Hi William,

So to really answer that I should explain the LDAP data model.

You have a set of objects, in a tree database. The RootDSE (you can
search with -b '' -s base by the way with ldapsearch) is the ... well,
root. Under than you have "suffixes", like dc=com and


So we connect those "suffixes" with "mapping trees". Think "routers"
that connect a suffix to a backend of some kind.

Then that backend stories entries: that's the "userRoot". It's a
backend which is connected by a mapping tree to route queries to it.

Ok, so when issue requests for entries under dc=example,dc=com and they get translated by a mapping tree to a physical db file. I noticed that if I specify the base dn as “cn=config”, I don’t see user account data for example. When I bind under “dc=example,dc=com” however, I do! Is that because when I bind under cn=config, I don’t go through a mapping tree, but when I bind with "dc=example,dc=com” I do? I of course use our company name instead of “dc=example,dc=com”.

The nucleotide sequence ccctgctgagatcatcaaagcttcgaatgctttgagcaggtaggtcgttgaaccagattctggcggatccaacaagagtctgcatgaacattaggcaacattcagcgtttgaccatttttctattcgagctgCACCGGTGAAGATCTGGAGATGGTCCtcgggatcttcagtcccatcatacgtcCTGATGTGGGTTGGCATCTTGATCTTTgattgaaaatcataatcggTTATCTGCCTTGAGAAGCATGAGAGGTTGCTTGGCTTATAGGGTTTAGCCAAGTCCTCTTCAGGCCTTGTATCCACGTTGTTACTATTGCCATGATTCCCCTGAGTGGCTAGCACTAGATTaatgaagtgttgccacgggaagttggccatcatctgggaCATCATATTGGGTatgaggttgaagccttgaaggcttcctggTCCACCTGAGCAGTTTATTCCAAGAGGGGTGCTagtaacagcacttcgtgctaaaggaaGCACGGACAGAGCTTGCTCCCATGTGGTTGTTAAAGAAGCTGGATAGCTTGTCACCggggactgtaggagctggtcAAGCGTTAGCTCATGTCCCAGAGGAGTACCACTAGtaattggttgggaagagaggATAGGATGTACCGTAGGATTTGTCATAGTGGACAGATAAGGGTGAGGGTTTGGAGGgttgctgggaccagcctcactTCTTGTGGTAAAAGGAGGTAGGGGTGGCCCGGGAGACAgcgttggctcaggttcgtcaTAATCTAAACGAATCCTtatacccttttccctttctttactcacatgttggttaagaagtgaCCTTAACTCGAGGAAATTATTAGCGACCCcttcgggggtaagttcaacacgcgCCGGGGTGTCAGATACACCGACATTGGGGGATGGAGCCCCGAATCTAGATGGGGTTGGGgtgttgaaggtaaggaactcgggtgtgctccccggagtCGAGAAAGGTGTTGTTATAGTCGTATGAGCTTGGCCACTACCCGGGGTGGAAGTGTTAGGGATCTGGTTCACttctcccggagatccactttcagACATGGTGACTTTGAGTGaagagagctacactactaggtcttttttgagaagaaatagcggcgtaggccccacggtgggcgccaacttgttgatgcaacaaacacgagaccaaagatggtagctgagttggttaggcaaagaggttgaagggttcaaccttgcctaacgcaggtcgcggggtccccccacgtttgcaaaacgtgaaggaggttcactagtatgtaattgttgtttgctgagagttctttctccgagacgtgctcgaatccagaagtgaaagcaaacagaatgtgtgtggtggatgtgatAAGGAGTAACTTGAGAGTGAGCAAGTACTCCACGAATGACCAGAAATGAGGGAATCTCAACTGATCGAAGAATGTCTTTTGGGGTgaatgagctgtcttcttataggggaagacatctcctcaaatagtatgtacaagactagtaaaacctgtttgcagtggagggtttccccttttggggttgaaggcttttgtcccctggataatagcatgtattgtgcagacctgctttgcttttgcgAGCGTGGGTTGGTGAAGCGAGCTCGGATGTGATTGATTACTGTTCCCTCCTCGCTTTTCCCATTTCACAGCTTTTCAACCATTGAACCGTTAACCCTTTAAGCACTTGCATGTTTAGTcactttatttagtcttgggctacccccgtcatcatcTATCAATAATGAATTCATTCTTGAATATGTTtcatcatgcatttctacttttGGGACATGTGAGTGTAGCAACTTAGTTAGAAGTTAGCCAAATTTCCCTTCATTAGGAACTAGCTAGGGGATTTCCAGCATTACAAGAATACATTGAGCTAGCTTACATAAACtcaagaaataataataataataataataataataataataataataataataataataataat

You can really get an idea of this by looking at what's in "userRoot".
If you look at:

cd /var/lib/dirsrv/slapd-<inst>/db/userRoot

dbscan -f id2entry.db | less


So having your entrycache "as large or larger" than id2entry.db is a
great idea, because then you never need to incur the performance
penalty of accessing id2entry.

Great info again. Quick question though. There are at least two types of cache I’ve seen: the entry cache, and the dn cache. I think the entry cache corresponds to id2entry.db, right? What corresponds to the dn cache?

Also: do ipa services need to be stopped when using the ipa-backup utility?

Thanks again,